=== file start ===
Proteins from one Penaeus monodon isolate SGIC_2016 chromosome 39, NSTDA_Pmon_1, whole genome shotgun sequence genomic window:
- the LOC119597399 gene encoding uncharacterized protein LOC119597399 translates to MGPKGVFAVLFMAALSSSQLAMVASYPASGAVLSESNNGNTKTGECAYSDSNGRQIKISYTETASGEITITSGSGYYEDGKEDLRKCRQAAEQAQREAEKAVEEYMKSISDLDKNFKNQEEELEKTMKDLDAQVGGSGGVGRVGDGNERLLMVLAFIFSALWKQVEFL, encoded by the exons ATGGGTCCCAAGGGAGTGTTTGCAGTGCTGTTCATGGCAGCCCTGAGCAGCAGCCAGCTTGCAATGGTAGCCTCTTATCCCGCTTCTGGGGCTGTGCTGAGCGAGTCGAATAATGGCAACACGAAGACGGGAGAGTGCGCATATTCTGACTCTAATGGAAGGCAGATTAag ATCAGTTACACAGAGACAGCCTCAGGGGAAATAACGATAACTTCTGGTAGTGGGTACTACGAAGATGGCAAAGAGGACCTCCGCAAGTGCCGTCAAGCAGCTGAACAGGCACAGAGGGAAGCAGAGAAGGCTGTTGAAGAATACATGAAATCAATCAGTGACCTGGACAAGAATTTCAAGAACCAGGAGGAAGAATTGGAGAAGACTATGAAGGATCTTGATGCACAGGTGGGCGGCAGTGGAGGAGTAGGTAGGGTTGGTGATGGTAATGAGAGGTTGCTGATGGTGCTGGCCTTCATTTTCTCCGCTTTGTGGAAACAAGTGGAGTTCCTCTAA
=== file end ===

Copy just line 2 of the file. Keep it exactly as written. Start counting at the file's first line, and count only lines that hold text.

- the LOC119597399 gene encoding uncharacterized protein LOC119597399 translates to MGPKGVFAVLFMAALSSSQLAMVASYPASGAVLSESNNGNTKTGECAYSDSNGRQIKISYTETASGEITITSGSGYYEDGKEDLRKCRQAAEQAQREAEKAVEEYMKSISDLDKNFKNQEEELEKTMKDLDAQVGGSGGVGRVGDGNERLLMVLAFIFSALWKQVEFL, encoded by the exons ATGGGTCCCAAGGGAGTGTTTGCAGTGCTGTTCATGGCAGCCCTGAGCAGCAGCCAGCTTGCAATGGTAGCCTCTTATCCCGCTTCTGGGGCTGTGCTGAGCGAGTCGAATAATGGCAACACGAAGACGGGAGAGTGCGCATATTCTGACTCTAATGGAAGGCAGATTAag ATCAGTTACACAGAGACAGCCTCAGGGGAAATAACGATAACTTCTGGTAGTGGGTACTACGAAGATGGCAAAGAGGACCTCCGCAAGTGCCGTCAAGCAGCTGAACAGGCACAGAGGGAAGCAGAGAAGGCTGTTGAAGAATACATGAAATCAATCAGTGACCTGGACAAGAATTTCAAGAACCAGGAGGAAGAATTGGAGAAGACTATGAAGGATCTTGATGCACAGGTGGGCGGCAGTGGAGGAGTAGGTAGGGTTGGTGATGGTAATGAGAGGTTGCTGATGGTGCTGGCCTTCATTTTCTCCGCTTTGTGGAAACAAGTGGAGTTCCTCTAA